But what I fell straight in love with were the particularities of America, the things that AREN'T writ large. I watched Monster House in a Beer Theater with my American Girlfriend and we drove back to our Large Hotel to do Nasty American Things to eachother after we played Boggle and got Drunk. With the possible exception of Monster House, which is gonna hit Guatemala in a week or so, all of those things are what I think of as "American" in a way that means "not just made in America but peculiar to
America." The big, multinational corporations might come from America, sure, but they certainly don't have a controlling share in how the life of Americans must go forward. I'm amazed how little McDonalds or Coke really has to do with my life, unless I invite them to the table. There are things that are compulsory and awful in America, but the ones we get blamed for are usually the furthest off the mark.
Only once have I let loose with this theory, because it's generally not my business. In Livingston, in a bar, one of my cobackpackers started up with the whole "I'm so glad to be away from all that shit, all that wholesale corporate shit, all that unthinking consumption, all that overly aggressive American culture, all that Bible thumping and fast food and 9-5" routine, and I was drunk and talky.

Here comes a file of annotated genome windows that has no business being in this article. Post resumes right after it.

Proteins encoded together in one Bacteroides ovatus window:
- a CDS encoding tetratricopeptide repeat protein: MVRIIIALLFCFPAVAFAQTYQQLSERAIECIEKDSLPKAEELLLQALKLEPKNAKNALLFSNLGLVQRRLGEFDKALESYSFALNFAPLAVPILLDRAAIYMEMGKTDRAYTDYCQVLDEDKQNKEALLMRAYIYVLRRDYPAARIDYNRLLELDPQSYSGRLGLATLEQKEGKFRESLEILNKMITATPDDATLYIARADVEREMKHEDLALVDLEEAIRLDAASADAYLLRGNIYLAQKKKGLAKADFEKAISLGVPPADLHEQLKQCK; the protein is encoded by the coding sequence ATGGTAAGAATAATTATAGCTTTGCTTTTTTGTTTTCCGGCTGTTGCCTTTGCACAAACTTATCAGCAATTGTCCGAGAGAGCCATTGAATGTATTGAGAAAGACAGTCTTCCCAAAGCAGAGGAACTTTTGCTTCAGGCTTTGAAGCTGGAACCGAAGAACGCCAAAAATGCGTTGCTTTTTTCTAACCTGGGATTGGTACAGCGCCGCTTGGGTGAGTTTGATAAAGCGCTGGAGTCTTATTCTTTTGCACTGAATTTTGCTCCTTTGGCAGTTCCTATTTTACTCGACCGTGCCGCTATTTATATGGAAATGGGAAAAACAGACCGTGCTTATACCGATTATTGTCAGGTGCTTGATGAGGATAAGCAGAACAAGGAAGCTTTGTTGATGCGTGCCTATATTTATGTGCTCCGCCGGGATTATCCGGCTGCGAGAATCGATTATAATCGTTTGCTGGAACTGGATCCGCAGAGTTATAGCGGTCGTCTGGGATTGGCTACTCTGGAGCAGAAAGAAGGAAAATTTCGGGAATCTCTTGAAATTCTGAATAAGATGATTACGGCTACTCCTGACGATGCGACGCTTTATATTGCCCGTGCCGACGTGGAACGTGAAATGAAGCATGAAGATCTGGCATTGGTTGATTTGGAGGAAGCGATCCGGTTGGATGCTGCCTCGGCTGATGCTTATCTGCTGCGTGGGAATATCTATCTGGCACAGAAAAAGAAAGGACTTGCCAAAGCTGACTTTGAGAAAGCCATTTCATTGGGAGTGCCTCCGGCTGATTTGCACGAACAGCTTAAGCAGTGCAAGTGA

I set down my beer, and gestured for the guy to lean over.
"I've got a hunch about America, dude..."
"What's that?""...You're doing it wrong."
Divebars. Jukeboxes. Allen Iverson. Beerball. Super Mario Kart. NetFlix. LiveFuckingJournal. The way my girl looks in that skirt.
An aversion to whitehats and fast food might be a reason to leave the country, but it's no reason to bash it. To fail to find a place for yourself in the USA might be a failure of fucking imagination
, but it ain't a failure of the culture to provide. I dunno... I've given up on thinking that I can really tell anyone else what should be going on in their head - but when I go from America to Guatemala to America to Guatemala, the virtues of our ways of doing things are pretty self-evident. Guatemala is a sucky place to be born. Without qualifiers. A lot of people come down here and backpack around and go back to the U.S. or Europe talking about what a great place Guatemala is, how nice the people are, whatever. They're wrong. I think they're even objectively
wrong. I've had a couple good Guatemalan friends in my life, and they've all followed about the same trajectory:
Grow up, demonstrate potential, work hard in school, try to learn everything you can, hit your teens, get blindsided by your hormones, impregnate or be impregnated by someone you don't particularly like, get married when you're three months pregnant, abandon your long-term plans in favor of addressing your suddenly multiplying short-term needs, hate your life, fuck around on your spouse, realize that the stuff you deferred has become unattainable and that your obligations will never release you, hate your life even more, live in daily realization of what you could have done but didn't, try to make up for it by loving your fourteen grandchildren.